Dark clouds (with a silver lining): Predicting the year ahead in publishing

John Yunker

Playwright, author of the environmental novel The Tourist Trail and co-founder of Ashland Creek Press.

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When the CEO of one of the world’s largest publishing houses says he sees dark clouds ahead in 2012, this is big news.

It’s big news not so much because there are dark clouds on the horizon, but because a CEO is saying so.

That is, I believe he is preparing his employees for major structural changes in 2012.

And I’m not just talking about staff reductions, though I’m sure those are coming as well. Cost cutting alone is never the solution when an industry is being disrupted.

Reinvention is the only solution in times like these.

So what does all this reinvention mean?

I have a few thoughts, which I’ll translate into predictions for 2012:

1. Big publishers will stop accepting free returns from booksellers

For years, booksellers have been free to return any unsold books to the publisher, often for a full refund (or full credit). This is a practice that’s unheard of in almost all other retail businesses, and it really hurts publishers. Shipping books back and forth alone is expensive, and small publishers (like us) have been forced to not take returns (except for special circumstances, such as author readings). This industry-wide no-return policy has hurt us because booksellers are used to the no-risk policy supported by larger publishers. Yet I believe that even the large publishers are going to start testing the waters with booksellers in 2012, trying to move away from this practice. This is just not a sustainable practice for either party. Booksellers will naturally be forced to order fewer books and to only order those books they truly believe in, but I think this will ultimately be a good thing; hand-selling books that an employee believes in is what good bookselling is all about. Naturally, I’m a little biased as both an author and publisher: Changing these policies will give authors a more realistic view of sales (i.e., no more huge sales numbers, only to be reduced once the returns come in), and it will level the playing field for all of the small presses.

2. Booksellers will reinvent themselves as cultural curators, publishers, community centers, and gift shops (or all of the above).

I don’t want to live in a world with no local bookstores. And I do not believe that Amazon will win and all local bookstores will lose. I don’t believe this because I’ve already seen signs of bookstores reinventing themselves. Many already sell a mix of new and used books, as well as gifts and locally curated art. A few small stores are also becoming local publishers (many indie bookstores with Espresso Book Machines, such as Vermont’s Northshire Bookstore, run small publishing imprints). And a few others are becoming non-profit cooperatives. I’m also optimistic that we’ll see bookstores begin to embrace books from small publishers again. Booksellers need to embrace their role as cultural curators, separating the great books from the awful books instead of just taking co-op funds from large publishers and promoting the same books as Costco. To survive and thrive, booksellers need to stand apart.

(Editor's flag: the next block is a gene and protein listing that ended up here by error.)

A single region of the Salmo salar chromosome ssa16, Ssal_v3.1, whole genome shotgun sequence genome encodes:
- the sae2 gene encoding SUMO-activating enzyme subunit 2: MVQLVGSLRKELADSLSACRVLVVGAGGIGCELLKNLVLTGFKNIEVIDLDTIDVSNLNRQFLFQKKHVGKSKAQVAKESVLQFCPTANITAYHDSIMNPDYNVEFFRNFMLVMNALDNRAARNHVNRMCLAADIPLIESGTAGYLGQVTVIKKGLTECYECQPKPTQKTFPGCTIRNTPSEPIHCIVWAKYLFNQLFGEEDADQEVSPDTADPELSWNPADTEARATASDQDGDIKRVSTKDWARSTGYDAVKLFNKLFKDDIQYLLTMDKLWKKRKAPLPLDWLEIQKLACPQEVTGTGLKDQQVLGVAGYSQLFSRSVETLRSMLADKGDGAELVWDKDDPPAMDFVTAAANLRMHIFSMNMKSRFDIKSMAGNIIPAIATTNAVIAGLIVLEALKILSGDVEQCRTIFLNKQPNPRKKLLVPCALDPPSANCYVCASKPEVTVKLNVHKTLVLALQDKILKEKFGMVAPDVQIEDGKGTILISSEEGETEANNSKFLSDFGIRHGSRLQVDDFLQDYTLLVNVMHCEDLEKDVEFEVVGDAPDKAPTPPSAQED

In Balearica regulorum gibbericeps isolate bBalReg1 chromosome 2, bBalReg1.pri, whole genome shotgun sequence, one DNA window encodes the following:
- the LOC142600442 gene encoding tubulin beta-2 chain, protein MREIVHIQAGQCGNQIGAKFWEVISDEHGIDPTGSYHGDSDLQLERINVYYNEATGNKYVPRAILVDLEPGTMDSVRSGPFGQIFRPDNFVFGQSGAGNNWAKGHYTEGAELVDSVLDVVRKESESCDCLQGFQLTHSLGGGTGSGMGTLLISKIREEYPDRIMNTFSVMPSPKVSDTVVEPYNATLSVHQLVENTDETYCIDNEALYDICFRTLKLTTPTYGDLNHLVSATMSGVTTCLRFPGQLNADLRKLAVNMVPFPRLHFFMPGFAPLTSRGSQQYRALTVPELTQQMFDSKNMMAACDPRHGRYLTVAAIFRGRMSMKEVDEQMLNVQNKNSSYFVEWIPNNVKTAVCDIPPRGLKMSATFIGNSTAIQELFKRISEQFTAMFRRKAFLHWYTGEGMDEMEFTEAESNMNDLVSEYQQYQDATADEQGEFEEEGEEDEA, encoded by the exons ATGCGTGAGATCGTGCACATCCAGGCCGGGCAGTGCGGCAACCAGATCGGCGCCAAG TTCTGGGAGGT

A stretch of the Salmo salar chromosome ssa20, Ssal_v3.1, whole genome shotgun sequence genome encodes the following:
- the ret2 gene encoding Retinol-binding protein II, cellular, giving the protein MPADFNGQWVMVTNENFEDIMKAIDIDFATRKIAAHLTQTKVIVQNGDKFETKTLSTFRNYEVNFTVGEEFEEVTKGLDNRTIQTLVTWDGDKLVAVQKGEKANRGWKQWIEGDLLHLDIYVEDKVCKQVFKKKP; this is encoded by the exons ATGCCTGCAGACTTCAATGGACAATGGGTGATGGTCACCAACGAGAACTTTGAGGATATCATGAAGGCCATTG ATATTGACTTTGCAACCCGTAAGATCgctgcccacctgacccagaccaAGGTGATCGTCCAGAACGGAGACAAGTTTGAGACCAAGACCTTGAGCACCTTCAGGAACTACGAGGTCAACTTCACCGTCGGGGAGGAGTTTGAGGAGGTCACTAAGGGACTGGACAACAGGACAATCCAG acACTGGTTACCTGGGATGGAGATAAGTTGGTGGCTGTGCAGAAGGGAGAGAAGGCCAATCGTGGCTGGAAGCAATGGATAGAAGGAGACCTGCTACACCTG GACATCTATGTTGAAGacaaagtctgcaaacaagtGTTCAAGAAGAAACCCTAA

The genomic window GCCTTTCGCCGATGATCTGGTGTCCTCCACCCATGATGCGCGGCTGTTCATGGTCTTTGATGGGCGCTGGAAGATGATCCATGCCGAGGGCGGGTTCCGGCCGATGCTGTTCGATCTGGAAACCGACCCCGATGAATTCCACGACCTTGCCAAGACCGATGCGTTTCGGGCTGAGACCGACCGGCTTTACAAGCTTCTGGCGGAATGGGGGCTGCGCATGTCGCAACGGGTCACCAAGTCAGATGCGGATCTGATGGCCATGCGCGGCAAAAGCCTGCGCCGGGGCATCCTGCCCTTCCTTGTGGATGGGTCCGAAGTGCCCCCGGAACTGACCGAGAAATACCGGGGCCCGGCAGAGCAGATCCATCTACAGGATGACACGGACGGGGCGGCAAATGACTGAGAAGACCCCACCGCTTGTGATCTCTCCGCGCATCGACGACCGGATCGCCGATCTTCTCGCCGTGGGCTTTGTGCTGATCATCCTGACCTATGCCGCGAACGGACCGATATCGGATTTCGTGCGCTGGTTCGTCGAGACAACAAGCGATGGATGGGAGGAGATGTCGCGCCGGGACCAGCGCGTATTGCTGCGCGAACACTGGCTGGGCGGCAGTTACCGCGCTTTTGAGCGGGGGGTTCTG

3. Big publishers will take fewer chances on new authors.

Based on what we’re hearing from authors who submit to us, it’s brutal out there. Big publishers are cutting back on new authors and putting more money behind fewer authors — and this is great news for us: The quality of the work we’re seeing is amazing. Truly. And, honestly, it makes sense for the large publishers to put more resources behind their established authors. After all, bestselling authors are now being tempted into self-publishing, and the large publishers need to create compelling reasons for them not to jump ship.

4. Small publishers will take a lead in publishing books that matter

This is hardly much of a prediction, as it has already happened. Look at the nominees and winners of the Pulitzer Prize and National Book Award. We’re talking small presses. But the bad news is the university presses are being hit hard as universities cut budgets.

As a small publisher, we’re well positioned for 2012 because we’re small and we’re focused. We’re building a brand centered around “books with a world view” and “eco-lit,” and we’re embracing technology. That doesn’t mean we won’t be in for a bumpy ride as well. But where others see dark clouds, we see a silver lining.

PS:  Publishing guru Mike Shatskin has a great blog post on this as well.

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Playwright, author of the environmental novel The Tourist Trail and co-founder of Ashland Creek Press.

Latest posts by John Yunker (see all)